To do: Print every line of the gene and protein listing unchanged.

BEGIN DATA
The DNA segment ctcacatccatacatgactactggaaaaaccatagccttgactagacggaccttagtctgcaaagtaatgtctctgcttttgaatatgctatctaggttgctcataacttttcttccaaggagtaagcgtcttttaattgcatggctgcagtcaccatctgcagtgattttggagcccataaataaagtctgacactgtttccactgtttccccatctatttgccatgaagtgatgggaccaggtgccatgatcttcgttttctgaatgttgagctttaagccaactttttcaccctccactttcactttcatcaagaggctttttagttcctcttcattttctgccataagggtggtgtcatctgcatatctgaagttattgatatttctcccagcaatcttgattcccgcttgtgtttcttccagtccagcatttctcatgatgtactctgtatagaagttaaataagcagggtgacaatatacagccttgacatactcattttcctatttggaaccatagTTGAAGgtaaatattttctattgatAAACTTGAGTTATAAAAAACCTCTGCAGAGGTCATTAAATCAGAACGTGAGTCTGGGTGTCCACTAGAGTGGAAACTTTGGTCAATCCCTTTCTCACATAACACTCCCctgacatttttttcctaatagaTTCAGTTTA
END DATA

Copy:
The DNA segment ctcacatccatacatgactactggaaaaaccatagccttgactagacggaccttagtctgcaaagtaatgtctctgcttttgaatatgctatctaggttgctcataacttttcttccaaggagtaagcgtcttttaattgcatggctgcagtcaccatctgcagtgattttggagcccataaataaagtctgacactgtttccactgtttccccatctatttgccatgaagtgatgggaccaggtgccatgatcttcgttttctgaatgttgagctttaagccaactttttcaccctccactttcactttcatcaagaggctttttagttcctcttcattttctgccataagggtggtgtcatctgcatatctgaagttattgatatttctcccagcaatcttgattcccgcttgtgtttcttccagtccagcatttctcatgatgtactctgtatagaagttaaataagcagggtgacaatatacagccttgacatactcattttcctatttggaaccatagTTGAAGgtaaatattttctattgatAAACTTGAGTTATAAAAAACCTCTGCAGAGGTCATTAAATCAGAACGTGAGTCTGGGTGTCCACTAGAGTGGAAACTTTGGTCAATCCCTTTCTCACATAACACTCCCctgacatttttttcctaatagaTTCAGTTTA